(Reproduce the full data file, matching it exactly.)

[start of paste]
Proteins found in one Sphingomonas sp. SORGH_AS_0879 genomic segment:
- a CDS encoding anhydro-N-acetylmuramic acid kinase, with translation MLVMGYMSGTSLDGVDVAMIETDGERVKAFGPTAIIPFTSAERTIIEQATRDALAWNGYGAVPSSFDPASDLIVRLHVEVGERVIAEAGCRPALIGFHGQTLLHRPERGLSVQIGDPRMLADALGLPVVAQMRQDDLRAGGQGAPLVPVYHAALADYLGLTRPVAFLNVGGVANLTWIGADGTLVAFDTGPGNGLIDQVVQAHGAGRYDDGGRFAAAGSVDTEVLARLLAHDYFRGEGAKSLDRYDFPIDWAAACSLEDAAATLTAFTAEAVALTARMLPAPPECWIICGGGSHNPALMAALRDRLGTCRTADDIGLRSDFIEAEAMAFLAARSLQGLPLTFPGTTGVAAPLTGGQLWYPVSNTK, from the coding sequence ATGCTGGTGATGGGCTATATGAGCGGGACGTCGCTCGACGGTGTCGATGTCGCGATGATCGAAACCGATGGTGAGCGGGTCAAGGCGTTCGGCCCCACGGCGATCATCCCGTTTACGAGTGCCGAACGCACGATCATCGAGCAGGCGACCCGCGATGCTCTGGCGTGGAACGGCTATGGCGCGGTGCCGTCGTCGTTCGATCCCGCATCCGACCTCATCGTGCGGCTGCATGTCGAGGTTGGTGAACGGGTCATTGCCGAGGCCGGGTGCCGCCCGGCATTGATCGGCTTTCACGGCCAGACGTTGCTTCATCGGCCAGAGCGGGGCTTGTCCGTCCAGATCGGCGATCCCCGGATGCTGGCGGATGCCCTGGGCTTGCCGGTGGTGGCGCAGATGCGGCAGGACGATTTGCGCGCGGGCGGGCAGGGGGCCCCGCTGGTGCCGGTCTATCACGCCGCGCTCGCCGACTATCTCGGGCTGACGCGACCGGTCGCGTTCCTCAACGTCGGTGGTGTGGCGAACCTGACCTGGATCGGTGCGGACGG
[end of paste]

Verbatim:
Proteins found in one Sphingomonas sp. SORGH_AS_0879 genomic segment:
- a CDS encoding anhydro-N-acetylmuramic acid kinase, with translation MLVMGYMSGTSLDGVDVAMIETDGERVKAFGPTAIIPFTSAERTIIEQATRDALAWNGYGAVPSSFDPASDLIVRLHVEVGERVIAEAGCRPALIGFHGQTLLHRPERGLSVQIGDPRMLADALGLPVVAQMRQDDLRAGGQGAPLVPVYHAALADYLGLTRPVAFLNVGGVANLTWIGADGTLVAFDTGPGNGLIDQVVQAHGAGRYDDGGRFAAAGSVDTEVLARLLAHDYFRGEGAKSLDRYDFPIDWAAACSLEDAAATLTAFTAEAVALTARMLPAPPECWIICGGGSHNPALMAALRDRLGTCRTADDIGLRSDFIEAEAMAFLAARSLQGLPLTFPGTTGVAAPLTGGQLWYPVSNTK, from the coding sequence ATGCTGGTGATGGGCTATATGAGCGGGACGTCGCTCGACGGTGTCGATGTCGCGATGATCGAAACCGATGGTGAGCGGGTCAAGGCGTTCGGCCCCACGGCGATCATCCCGTTTACGAGTGCCGAACGCACGATCATCGAGCAGGCGACCCGCGATGCTCTGGCGTGGAACGGCTATGGCGCGGTGCCGTCGTCGTTCGATCCCGCATCCGACCTCATCGTGCGGCTGCATGTCGAGGTTGGTGAACGGGTCATTGCCGAGGCCGGGTGCCGCCCGGCATTGATCGGCTTTCACGGCCAGACGTTGCTTCATCGGCCAGAGCGGGGCTTGTCCGTCCAGATCGGCGATCCCCGGATGCTGGCGGATGCCCTGGGCTTGCCGGTGGTGGCGCAGATGCGGCAGGACGATTTGCGCGCGGGCGGGCAGGGGGCCCCGCTGGTGCCGGTCTATCACGCCGCGCTCGCCGACTATCTCGGGCTGACGCGACCGGTCGCGTTCCTCAACGTCGGTGGTGTGGCGAACCTGACCTGGATCGGTGCGGACGG